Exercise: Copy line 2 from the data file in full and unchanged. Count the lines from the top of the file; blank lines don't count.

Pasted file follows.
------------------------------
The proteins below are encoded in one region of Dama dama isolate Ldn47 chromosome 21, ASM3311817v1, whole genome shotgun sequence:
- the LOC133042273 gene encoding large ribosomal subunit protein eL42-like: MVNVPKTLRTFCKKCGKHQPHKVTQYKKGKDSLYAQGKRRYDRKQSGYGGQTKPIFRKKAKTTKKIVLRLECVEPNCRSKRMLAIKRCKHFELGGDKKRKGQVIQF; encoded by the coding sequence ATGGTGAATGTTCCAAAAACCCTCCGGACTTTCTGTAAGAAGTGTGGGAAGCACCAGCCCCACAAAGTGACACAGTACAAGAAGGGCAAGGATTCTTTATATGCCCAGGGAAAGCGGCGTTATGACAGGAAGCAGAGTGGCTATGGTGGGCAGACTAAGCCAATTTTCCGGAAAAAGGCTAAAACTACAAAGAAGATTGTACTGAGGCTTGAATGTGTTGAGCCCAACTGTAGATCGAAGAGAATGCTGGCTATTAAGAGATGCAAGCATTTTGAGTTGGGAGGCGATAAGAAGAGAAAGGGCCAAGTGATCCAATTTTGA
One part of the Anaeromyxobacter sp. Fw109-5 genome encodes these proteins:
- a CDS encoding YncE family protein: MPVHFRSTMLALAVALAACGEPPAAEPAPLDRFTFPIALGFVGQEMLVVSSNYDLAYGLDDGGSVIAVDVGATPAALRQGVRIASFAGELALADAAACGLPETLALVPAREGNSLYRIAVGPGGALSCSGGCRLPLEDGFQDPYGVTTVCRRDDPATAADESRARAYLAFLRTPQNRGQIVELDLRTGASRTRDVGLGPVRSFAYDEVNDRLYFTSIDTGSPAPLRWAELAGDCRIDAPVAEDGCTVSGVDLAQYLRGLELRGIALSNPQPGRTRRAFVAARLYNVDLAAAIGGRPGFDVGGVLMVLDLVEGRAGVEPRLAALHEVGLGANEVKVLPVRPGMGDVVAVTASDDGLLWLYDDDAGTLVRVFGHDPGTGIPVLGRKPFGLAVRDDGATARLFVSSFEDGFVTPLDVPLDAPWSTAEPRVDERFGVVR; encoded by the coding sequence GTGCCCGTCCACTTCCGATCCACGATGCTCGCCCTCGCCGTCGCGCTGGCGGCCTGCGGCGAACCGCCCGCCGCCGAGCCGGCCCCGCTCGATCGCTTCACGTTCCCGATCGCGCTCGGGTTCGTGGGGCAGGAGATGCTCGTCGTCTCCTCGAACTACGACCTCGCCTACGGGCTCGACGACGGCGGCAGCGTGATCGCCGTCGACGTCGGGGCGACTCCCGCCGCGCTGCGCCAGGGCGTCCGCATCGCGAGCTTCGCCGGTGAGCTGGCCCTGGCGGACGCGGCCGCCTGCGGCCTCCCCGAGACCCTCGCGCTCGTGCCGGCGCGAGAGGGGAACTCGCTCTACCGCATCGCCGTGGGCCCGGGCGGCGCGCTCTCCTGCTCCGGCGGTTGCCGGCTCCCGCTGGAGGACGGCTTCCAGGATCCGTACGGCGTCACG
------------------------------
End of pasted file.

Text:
- the LOC133042273 gene encoding large ribosomal subunit protein eL42-like: MVNVPKTLRTFCKKCGKHQPHKVTQYKKGKDSLYAQGKRRYDRKQSGYGGQTKPIFRKKAKTTKKIVLRLECVEPNCRSKRMLAIKRCKHFELGGDKKRKGQVIQF; encoded by the coding sequence ATGGTGAATGTTCCAAAAACCCTCCGGACTTTCTGTAAGAAGTGTGGGAAGCACCAGCCCCACAAAGTGACACAGTACAAGAAGGGCAAGGATTCTTTATATGCCCAGGGAAAGCGGCGTTATGACAGGAAGCAGAGTGGCTATGGTGGGCAGACTAAGCCAATTTTCCGGAAAAAGGCTAAAACTACAAAGAAGATTGTACTGAGGCTTGAATGTGTTGAGCCCAACTGTAGATCGAAGAGAATGCTGGCTATTAAGAGATGCAAGCATTTTGAGTTGGGAGGCGATAAGAAGAGAAAGGGCCAAGTGATCCAATTTTGA